Questions and Inquiries

For inquiries and questions, we collect the inquiry or question, together with name, contact details (email address, phone number and mailing address) and any other additional information voluntarily submitted to us through a Contact Us form or an email. We use this information to address the inquiry and respond to the question.

Online Store

For orders and purchases placed through our online store on this site, we collect order details, name, institution name and address (if applicable), email address, phone number, shipping and billing addresses, credit/debit card information, shipping options and any instructions. We use this information to complete transactions, fulfill orders, communicate with individuals placing orders or visiting the online store, and for related purposes.


Pearson may offer opportunities to provide feedback or participate in surveys, including surveys evaluating Pearson products, services or sites. Participation is voluntary. Pearson collects information requested in the survey questions and uses the information to evaluate, support, maintain and improve products, services or sites, develop new products and services, conduct educational research and for other purposes specified in the survey.

Contests and Drawings

Occasionally, we may sponsor a contest or drawing. Participation is optional. Pearson collects name, contact information and other information specified on the entry form for the contest or drawing to conduct the contest or drawing. Pearson may collect additional personal information from the winners of a contest or drawing in order to award the prize and for tax reporting purposes, as required by law.


If you have elected to receive email newsletters or promotional mailings and special offers but want to unsubscribe, simply email information@informit.com.

Service Announcements

On rare occasions it is necessary to send out a strictly service related announcement. For instance, if our service is temporarily suspended for maintenance we might send users an email. Generally, users may not opt-out of these communications, though they can deactivate their account information. However, these communications are not promotional in nature.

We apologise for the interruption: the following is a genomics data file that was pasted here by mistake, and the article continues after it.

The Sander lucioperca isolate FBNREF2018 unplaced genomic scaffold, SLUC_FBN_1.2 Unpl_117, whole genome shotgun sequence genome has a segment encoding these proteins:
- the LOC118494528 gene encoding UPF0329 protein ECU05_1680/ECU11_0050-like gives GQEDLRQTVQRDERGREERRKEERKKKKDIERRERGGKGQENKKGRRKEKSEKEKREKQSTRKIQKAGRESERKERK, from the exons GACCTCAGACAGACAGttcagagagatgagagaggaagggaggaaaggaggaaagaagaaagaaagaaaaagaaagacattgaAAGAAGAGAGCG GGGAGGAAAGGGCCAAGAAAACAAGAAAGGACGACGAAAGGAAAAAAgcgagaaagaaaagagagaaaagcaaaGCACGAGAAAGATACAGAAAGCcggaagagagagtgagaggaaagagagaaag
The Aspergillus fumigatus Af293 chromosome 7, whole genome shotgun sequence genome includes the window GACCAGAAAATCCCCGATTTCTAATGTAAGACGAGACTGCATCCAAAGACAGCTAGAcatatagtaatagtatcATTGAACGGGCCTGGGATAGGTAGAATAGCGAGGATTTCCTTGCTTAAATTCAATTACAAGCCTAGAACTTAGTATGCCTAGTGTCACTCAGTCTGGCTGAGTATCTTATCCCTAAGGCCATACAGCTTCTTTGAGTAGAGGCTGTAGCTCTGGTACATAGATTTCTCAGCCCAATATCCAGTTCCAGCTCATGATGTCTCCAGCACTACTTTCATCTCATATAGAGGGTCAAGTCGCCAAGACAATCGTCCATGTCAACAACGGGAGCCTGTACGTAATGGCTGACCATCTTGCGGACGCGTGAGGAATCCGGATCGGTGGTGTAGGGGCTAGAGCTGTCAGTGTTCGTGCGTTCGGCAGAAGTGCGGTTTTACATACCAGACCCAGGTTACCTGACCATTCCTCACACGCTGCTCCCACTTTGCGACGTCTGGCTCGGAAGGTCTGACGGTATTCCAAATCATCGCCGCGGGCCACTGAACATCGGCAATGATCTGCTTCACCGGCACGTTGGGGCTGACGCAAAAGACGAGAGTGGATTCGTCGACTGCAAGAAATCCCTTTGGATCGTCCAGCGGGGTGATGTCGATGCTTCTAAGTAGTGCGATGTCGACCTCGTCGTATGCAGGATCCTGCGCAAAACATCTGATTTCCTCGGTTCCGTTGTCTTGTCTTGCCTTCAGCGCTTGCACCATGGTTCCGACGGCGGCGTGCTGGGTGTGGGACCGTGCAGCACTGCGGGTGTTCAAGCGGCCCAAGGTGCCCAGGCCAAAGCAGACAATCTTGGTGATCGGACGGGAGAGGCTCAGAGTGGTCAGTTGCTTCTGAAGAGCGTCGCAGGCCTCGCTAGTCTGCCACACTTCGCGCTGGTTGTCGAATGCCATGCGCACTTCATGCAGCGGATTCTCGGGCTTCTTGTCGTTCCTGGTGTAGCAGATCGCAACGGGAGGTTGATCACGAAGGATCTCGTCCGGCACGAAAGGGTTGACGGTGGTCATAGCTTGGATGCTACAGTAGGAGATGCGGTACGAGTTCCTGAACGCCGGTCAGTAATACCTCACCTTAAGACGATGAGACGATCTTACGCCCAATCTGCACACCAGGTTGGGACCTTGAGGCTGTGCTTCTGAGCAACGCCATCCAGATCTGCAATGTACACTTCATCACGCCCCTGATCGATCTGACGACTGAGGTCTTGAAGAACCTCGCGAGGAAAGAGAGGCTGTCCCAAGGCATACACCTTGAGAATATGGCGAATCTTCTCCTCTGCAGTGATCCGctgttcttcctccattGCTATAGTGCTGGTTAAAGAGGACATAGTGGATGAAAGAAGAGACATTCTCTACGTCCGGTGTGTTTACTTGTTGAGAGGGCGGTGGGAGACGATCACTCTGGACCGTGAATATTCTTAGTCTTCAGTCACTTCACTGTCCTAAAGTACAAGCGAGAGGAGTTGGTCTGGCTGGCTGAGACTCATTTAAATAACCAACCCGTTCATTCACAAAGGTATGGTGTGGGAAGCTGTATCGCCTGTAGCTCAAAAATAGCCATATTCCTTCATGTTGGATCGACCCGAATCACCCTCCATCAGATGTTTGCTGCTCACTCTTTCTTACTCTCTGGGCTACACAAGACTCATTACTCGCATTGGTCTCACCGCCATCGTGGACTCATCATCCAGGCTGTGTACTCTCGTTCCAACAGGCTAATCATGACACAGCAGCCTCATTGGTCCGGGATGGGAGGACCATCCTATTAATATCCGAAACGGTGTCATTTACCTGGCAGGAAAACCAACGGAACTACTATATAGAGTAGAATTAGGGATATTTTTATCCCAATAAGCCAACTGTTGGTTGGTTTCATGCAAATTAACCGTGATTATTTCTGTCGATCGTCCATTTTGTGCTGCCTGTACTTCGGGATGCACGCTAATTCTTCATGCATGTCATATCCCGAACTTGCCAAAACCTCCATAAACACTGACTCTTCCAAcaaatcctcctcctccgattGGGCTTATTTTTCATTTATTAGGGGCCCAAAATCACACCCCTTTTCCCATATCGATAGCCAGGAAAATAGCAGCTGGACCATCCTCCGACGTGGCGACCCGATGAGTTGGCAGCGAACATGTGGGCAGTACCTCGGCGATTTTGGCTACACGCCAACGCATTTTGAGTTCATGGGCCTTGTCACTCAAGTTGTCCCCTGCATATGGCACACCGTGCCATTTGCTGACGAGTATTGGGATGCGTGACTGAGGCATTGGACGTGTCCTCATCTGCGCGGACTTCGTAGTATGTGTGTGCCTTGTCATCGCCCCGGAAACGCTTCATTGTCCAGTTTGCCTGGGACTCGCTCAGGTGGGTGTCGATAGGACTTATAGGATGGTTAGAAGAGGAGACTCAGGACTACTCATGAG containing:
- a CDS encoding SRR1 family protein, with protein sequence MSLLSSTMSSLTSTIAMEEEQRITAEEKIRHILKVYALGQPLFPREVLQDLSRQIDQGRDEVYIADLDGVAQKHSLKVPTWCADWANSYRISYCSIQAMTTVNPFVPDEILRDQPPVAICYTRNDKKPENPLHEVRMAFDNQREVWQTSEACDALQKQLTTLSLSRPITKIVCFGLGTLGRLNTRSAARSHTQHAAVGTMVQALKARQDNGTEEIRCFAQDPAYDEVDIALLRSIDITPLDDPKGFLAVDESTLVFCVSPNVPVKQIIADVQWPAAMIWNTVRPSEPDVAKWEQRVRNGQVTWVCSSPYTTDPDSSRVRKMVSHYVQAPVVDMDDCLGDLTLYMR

Customer Service

We communicate with users on a regular basis to provide requested services and in regard to issues relating to their account we reply via email or phone in accordance with the users' wishes when a user submits their information through our Contact Us form.

Other Collection and Use of Information

Application and System Logs

Pearson automatically collects log data to help ensure the delivery, availability and security of this site. Log data may include technical information about how a user or visitor connected to this site, such as browser type, type of computer/device, operating system, internet service provider and IP address. We use this information for support purposes and to monitor the health of the site, identify problems, improve service, detect unauthorized access and fraudulent activity, prevent and respond to security incidents and appropriately scale computing resources.